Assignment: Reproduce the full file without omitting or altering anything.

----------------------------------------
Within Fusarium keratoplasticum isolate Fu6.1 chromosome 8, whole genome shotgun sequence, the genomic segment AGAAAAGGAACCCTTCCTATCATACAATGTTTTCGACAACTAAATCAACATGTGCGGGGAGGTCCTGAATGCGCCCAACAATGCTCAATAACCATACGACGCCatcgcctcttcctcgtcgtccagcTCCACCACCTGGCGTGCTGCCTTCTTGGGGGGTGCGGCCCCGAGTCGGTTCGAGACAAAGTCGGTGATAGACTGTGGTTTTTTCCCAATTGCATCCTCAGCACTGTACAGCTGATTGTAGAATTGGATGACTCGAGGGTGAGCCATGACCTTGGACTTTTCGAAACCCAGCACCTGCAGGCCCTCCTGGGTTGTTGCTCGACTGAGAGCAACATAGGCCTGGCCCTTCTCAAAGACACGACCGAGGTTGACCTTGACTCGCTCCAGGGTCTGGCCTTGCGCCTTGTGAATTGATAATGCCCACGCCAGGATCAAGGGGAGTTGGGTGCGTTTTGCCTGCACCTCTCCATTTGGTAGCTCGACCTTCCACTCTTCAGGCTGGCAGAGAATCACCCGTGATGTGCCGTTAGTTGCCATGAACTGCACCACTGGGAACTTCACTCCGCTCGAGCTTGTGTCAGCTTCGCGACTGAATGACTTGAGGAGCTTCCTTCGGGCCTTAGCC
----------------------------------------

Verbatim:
Within Fusarium keratoplasticum isolate Fu6.1 chromosome 8, whole genome shotgun sequence, the genomic segment AGAAAAGGAACCCTTCCTATCATACAATGTTTTCGACAACTAAATCAACATGTGCGGGGAGGTCCTGAATGCGCCCAACAATGCTCAATAACCATACGACGCCatcgcctcttcctcgtcgtccagcTCCACCACCTGGCGTGCTGCCTTCTTGGGGGGTGCGGCCCCGAGTCGGTTCGAGACAAAGTCGGTGATAGACTGTGGTTTTTTCCCAATTGCATCCTCAGCACTGTACAGCTGATTGTAGAATTGGATGACTCGAGGGTGAGCCATGACCTTGGACTTTTCGAAACCCAGCACCTGCAGGCCCTCCTGGGTTGTTGCTCGACTGAGAGCAACATAGGCCTGGCCCTTCTCAAAGACACGACCGAGGTTGACCTTGACTCGCTCCAGGGTCTGGCCTTGCGCCTTGTGAATTGATAATGCCCACGCCAGGATCAAGGGGAGTTGGGTGCGTTTTGCCTGCACCTCTCCATTTGGTAGCTCGACCTTCCACTCTTCAGGCTGGCAGAGAATCACCCGTGATGTGCCGTTAGTTGCCATGAACTGCACCACTGGGAACTTCACTCCGCTCGAGCTTGTGTCAGCTTCGCGACTGAATGACTTGAGGAGCTTCCTTCGGGCCTTAGCC